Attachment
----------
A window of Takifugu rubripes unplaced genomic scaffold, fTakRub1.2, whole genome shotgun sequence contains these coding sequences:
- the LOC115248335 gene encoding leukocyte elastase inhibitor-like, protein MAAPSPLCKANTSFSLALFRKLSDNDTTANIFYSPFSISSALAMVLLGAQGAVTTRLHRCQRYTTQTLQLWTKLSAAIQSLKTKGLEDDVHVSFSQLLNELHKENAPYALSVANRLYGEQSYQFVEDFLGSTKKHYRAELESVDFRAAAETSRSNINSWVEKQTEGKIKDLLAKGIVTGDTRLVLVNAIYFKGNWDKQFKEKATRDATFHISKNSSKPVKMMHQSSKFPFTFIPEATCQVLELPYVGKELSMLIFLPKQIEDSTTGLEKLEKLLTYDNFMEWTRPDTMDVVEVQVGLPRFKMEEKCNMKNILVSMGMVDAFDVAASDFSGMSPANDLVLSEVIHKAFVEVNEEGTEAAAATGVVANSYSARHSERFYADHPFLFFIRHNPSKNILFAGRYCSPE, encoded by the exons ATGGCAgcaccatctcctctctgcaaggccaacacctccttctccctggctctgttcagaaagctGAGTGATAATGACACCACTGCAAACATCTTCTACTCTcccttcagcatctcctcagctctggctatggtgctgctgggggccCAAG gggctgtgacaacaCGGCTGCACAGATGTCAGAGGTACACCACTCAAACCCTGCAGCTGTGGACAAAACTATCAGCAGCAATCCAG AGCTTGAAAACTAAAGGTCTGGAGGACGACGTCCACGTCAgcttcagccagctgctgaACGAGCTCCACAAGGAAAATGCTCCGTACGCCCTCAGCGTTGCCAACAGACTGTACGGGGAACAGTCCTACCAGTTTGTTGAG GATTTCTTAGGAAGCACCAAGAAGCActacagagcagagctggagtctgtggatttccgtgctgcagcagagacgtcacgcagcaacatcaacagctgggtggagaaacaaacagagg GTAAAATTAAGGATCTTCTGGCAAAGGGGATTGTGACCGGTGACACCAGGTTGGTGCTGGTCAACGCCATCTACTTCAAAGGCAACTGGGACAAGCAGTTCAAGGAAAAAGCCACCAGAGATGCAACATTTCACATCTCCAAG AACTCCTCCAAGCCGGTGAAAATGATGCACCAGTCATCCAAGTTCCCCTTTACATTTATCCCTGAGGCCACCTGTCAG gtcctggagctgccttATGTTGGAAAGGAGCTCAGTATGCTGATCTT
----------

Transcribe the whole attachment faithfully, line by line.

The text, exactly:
A window of Takifugu rubripes unplaced genomic scaffold, fTakRub1.2, whole genome shotgun sequence contains these coding sequences:
- the LOC115248335 gene encoding leukocyte elastase inhibitor-like, protein MAAPSPLCKANTSFSLALFRKLSDNDTTANIFYSPFSISSALAMVLLGAQGAVTTRLHRCQRYTTQTLQLWTKLSAAIQSLKTKGLEDDVHVSFSQLLNELHKENAPYALSVANRLYGEQSYQFVEDFLGSTKKHYRAELESVDFRAAAETSRSNINSWVEKQTEGKIKDLLAKGIVTGDTRLVLVNAIYFKGNWDKQFKEKATRDATFHISKNSSKPVKMMHQSSKFPFTFIPEATCQVLELPYVGKELSMLIFLPKQIEDSTTGLEKLEKLLTYDNFMEWTRPDTMDVVEVQVGLPRFKMEEKCNMKNILVSMGMVDAFDVAASDFSGMSPANDLVLSEVIHKAFVEVNEEGTEAAAATGVVANSYSARHSERFYADHPFLFFIRHNPSKNILFAGRYCSPE, encoded by the exons ATGGCAgcaccatctcctctctgcaaggccaacacctccttctccctggctctgttcagaaagctGAGTGATAATGACACCACTGCAAACATCTTCTACTCTcccttcagcatctcctcagctctggctatggtgctgctgggggccCAAG gggctgtgacaacaCGGCTGCACAGATGTCAGAGGTACACCACTCAAACCCTGCAGCTGTGGACAAAACTATCAGCAGCAATCCAG AGCTTGAAAACTAAAGGTCTGGAGGACGACGTCCACGTCAgcttcagccagctgctgaACGAGCTCCACAAGGAAAATGCTCCGTACGCCCTCAGCGTTGCCAACAGACTGTACGGGGAACAGTCCTACCAGTTTGTTGAG GATTTCTTAGGAAGCACCAAGAAGCActacagagcagagctggagtctgtggatttccgtgctgcagcagagacgtcacgcagcaacatcaacagctgggtggagaaacaaacagagg GTAAAATTAAGGATCTTCTGGCAAAGGGGATTGTGACCGGTGACACCAGGTTGGTGCTGGTCAACGCCATCTACTTCAAAGGCAACTGGGACAAGCAGTTCAAGGAAAAAGCCACCAGAGATGCAACATTTCACATCTCCAAG AACTCCTCCAAGCCGGTGAAAATGATGCACCAGTCATCCAAGTTCCCCTTTACATTTATCCCTGAGGCCACCTGTCAG gtcctggagctgccttATGTTGGAAAGGAGCTCAGTATGCTGATCTT